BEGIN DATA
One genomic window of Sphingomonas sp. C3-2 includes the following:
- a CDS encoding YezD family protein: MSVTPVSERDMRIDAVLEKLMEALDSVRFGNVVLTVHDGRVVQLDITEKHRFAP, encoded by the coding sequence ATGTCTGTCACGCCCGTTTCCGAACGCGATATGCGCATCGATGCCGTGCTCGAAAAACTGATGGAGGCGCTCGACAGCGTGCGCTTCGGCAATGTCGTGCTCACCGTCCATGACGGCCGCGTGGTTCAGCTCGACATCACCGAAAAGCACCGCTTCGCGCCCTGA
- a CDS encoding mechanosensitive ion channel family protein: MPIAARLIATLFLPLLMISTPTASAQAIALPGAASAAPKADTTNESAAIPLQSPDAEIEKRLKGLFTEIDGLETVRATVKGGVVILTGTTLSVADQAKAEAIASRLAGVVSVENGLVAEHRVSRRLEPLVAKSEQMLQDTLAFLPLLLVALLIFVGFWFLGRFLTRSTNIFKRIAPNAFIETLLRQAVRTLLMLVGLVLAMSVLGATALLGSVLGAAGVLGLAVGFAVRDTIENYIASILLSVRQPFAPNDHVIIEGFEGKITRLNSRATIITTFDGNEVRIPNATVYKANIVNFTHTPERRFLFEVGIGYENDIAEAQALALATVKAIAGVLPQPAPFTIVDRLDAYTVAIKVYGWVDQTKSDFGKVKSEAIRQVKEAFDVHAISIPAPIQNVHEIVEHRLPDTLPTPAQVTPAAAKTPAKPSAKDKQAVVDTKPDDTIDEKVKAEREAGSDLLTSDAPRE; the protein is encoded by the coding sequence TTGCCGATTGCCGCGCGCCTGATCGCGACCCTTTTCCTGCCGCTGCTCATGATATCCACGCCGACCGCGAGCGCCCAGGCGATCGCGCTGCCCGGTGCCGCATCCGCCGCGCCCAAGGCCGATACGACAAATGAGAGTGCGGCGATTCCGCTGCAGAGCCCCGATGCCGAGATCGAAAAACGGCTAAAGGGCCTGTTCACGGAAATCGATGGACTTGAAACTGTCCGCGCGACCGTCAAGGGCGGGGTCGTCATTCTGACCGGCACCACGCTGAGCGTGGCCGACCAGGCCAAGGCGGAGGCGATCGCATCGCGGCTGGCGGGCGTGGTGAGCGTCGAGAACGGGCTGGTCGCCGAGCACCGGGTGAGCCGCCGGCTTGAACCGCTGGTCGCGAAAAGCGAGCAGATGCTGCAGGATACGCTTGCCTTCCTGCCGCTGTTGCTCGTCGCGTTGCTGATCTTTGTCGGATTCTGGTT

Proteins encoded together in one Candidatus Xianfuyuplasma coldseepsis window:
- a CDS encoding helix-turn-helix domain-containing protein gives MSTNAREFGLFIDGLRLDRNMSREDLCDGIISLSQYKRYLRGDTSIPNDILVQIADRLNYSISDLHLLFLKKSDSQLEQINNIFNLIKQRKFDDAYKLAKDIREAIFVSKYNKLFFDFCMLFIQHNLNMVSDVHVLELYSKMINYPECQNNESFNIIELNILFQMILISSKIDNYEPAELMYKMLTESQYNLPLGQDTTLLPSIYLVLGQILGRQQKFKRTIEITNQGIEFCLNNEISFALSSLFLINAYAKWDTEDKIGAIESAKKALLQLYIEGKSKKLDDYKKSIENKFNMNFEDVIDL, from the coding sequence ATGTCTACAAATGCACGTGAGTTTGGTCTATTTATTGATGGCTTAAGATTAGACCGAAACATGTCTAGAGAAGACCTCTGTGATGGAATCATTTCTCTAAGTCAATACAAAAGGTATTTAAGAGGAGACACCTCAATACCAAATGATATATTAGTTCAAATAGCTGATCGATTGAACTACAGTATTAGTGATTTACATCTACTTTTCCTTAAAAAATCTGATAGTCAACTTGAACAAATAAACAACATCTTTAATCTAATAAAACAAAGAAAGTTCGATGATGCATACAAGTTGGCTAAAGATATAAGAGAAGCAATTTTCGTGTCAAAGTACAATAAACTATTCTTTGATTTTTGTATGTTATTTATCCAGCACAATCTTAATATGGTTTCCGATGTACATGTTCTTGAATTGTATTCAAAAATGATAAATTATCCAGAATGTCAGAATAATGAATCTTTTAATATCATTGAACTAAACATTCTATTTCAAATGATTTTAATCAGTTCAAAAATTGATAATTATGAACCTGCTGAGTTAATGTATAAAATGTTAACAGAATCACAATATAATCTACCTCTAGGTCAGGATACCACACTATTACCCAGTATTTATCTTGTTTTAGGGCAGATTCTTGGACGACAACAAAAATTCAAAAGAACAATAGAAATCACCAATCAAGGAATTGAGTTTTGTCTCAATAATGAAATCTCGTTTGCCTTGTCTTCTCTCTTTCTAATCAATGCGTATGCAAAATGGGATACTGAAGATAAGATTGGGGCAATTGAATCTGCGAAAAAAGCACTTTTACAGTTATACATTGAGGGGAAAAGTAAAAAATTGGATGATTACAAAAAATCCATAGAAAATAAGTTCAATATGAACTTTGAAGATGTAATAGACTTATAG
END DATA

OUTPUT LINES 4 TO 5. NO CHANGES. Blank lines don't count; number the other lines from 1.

Proteins encoded together in one Candidatus Xianfuyuplasma coldseepsis window:
- a CDS encoding helix-turn-helix domain-containing protein gives MSTNAREFGLFIDGLRLDRNMSREDLCDGIISLSQYKRYLRGDTSIPNDILVQIADRLNYSISDLHLLFLKKSDSQLEQINNIFNLIKQRKFDDAYKLAKDIREAIFVSKYNKLFFDFCMLFIQHNLNMVSDVHVLELYSKMINYPECQNNESFNIIELNILFQMILISSKIDNYEPAELMYKMLTESQYNLPLGQDTTLLPSIYLVLGQILGRQQKFKRTIEITNQGIEFCLNNEISFALSSLFLINAYAKWDTEDKIGAIESAKKALLQLYIEGKSKKLDDYKKSIENKFNMNFEDVIDL, from the coding sequence ATGTCTACAAATGCACGTGAGTTTGGTCTATTTATTGATGGCTTAAGATTAGACCGAAACATGTCTAGAGAAGACCTCTGTGATGGAATCATTTCTCTAAGTCAATACAAAAGGTATTTAAGAGGAGACACCTCAATACCAAATGATATATTAGTTCAAATAGCTGATCGATTGAACTACAGTATTAGTGATTTACATCTACTTTTCCTTAAAAAATCTGATAGTCAACTTGAACAAATAAACAACATCTTTAATCTAATAAAACAAAGAAAGTTCGATGATGCATACAAGTTGGCTAAAGATATAAGAGAAGCAATTTTCGTGTCAAAGTACAATAAACTATTCTTTGATTTTTGTATGTTATTTATCCAGCACAATCTTAATATGGTTTCCGATGTACATGTTCTTGAATTGTATTCAAAAATGATAAATTATCCAGAATGTCAGAATAATGAATCTTTTAATATCATTGAACTAAACATTCTATTTCAAATGATTTTAATCAGTTCAAAAATTGATAATTATGAACCTGCTGAGTTAATGTATAAAATGTTAACAGAATCACAATATAATCTACCTCTAGGTCAGGATACCACACTATTACCCAGTATTTATCTTGTTTTAGGGCAGATTCTTGGACGACAACAAAAATTCAAAAGAACAATAGAAATCACCAATCAAGGAATTGAGTTTTGTCTCAATAATGAAATCTCGTTTGCCTTGTCTTCTCTCTTTCTAATCAATGCGTATGCAAAATGGGATACTGAAGATAAGATTGGGGCAATTGAATCTGCGAAAAAAGCACTTTTACAGTTATACATTGAGGGGAAAAGTAAAAAATTGGATGATTACAAAAAATCCATAGAAAATAAGTTCAATATGAACTTTGAAGATGTAATAGACTTATAG